Entrepreneurs and start up companies are positioned to be hardest hit by the National Credit Amendment Act as the major banks look to mitigate risk by tightening lending. DESTINY takes a look at how the banks are reacting to the new legislation
Capitec Bank is currently feeling the effects of the 2006 credit amnesty, which adversely resulted in increased debt balances as cash-strapped consumers, whose names had been taken off the black list, sought to increase their credit.
The bank has had to implement stringent credit criteria, approving fewer loans, decreasing loan sizes and shortening the repayment terms
For entrepreneurs and young start up companies, changes to the Credit Amendment Act could mean securing credit from a bank as a new client is going to become considerably more difficult now. This will be true even for consumers with clean credit records, as banks will try to mitigate unknown risks from consumers whose credit history they don’t have on record.
Neil Roets, CEO of debt counseling firm Debt Rescue, says consumers who do manage to receive a line of credit will likely be charged higher interest rates, while existing bank clients may also feel the effects with hiked interest rates.
Here’s what the major banks had to say:
Cristoph Nieuwoudt, chief risk officer, says the bank generally lends to existing customers and as such they don’t anticipate the changes will have a major impact on the bank or its customers.
“To offer affordable, responsible and cost-effective loans, FNB mainly lends to customers where we already hold the customer’s primary bank account, being the account into which the customer’s salary is paid.”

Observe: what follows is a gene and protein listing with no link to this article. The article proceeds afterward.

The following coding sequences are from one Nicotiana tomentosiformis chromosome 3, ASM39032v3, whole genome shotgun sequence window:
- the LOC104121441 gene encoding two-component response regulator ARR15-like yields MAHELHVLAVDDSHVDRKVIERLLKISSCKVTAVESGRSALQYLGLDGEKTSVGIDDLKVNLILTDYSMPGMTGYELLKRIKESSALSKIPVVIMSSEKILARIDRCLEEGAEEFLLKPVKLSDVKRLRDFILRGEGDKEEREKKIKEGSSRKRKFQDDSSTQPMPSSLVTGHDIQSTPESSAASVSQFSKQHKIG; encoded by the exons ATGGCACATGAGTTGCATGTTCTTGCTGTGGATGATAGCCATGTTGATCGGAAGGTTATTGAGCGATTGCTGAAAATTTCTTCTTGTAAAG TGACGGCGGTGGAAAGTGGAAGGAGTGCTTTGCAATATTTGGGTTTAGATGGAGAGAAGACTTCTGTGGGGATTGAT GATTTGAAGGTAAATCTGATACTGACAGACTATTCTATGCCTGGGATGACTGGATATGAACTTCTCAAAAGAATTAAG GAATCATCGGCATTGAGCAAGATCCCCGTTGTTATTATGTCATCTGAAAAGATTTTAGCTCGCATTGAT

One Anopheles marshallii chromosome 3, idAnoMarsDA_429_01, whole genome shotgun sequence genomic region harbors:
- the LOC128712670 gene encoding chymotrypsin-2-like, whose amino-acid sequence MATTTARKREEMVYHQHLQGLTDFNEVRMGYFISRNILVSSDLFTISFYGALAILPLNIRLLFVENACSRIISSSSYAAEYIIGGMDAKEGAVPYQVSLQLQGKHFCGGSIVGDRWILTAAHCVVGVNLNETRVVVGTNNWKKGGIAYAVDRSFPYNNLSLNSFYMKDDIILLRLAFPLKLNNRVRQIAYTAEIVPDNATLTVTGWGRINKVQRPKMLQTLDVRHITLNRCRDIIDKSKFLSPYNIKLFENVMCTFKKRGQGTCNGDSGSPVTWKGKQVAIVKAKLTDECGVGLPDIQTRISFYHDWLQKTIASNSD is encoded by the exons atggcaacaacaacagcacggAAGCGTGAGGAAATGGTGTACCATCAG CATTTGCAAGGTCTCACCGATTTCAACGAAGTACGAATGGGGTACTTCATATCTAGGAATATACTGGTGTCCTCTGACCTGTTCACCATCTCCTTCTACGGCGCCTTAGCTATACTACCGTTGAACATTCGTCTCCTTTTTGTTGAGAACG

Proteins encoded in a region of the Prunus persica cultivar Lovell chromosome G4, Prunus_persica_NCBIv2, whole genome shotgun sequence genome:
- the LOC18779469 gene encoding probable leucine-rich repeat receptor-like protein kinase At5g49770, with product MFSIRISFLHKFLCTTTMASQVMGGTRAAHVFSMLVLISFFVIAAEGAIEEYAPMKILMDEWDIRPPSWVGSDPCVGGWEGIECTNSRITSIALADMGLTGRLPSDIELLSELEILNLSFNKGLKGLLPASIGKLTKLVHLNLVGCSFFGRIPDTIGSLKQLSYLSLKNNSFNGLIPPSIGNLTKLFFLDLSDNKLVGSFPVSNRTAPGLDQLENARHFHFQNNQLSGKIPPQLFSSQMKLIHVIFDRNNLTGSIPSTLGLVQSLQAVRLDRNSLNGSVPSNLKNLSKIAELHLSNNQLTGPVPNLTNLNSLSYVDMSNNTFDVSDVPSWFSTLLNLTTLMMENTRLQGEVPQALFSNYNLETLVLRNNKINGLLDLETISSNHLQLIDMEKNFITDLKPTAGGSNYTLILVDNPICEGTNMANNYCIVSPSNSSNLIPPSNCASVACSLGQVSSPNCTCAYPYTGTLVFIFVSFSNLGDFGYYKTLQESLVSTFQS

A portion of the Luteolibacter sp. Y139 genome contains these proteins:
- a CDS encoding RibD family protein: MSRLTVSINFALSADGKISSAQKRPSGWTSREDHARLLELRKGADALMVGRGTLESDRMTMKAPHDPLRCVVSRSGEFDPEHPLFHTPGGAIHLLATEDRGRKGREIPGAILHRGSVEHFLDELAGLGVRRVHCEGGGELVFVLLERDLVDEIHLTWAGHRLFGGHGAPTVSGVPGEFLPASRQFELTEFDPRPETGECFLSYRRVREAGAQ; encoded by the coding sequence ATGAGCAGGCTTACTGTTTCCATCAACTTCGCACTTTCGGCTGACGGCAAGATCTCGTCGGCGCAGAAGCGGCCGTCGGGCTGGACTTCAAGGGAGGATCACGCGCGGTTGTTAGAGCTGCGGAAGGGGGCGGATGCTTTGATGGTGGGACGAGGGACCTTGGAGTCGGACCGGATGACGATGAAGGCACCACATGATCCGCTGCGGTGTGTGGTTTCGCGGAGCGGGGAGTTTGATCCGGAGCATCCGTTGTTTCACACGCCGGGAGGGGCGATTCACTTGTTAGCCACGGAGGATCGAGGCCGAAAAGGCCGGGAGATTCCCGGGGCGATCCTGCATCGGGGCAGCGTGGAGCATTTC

A Standard Bank spokesperson says while it’s too early to predict how the amnesty will impact the financial services industry, “unknown risk” will invariably creep in and that “risk appetite tightening” measures are likely to be introduced.
“It is important to note that the removal of adverse information is a once-off event. Historical adverse information will be removed, but a customer’s payment history will remain with the credit bureau.
Credit providers are not required to remove the information affected by amnesty from their databases, but they aren’t allowed to use it to assess an individual’s application for credit. In effect what this means is that credit providers will not have access to the adverse descriptors in their decision making, but can effectively use their own and the credit bureau payment profiles.”
Gavin Payne, executive head of retail risk, says tightening of credit criteria is “inevitable.”
“From a commercial bank’s perspective, we rely on the availability of reliable and accurate credit information on borrowers to make sound credit decisions as this is the cornerstone of sound risk management. The removal of adverse credit information regulations reduces the data set available to make informed lending decisions.
Therefore in order to safeguard the prudent credit standards applied by Nedbank, some tightening of credit criteria are inevitable.”
National Credit Amendment Act getting you down? Here’s a look at non-traditional avenues for securing funding
As the name suggests, crowd funding is a way of collecting funds from a pool of financial backers made over an online platform.
In SA you can visit www.startme.co.za
A venture capitalist will invest money raised from institutions, pensions funds and wealthy individuals and is likely to ask for more than just a percentage stake of the business, but also possibly a board seat. There is also typically a longer due diligence process.
An angel investor is essentially a very successful businessperson who funds new business ventures with high growth potential from their own pocket. Be sure to read the fine print because angel funding isn’t a loan but an equity investment.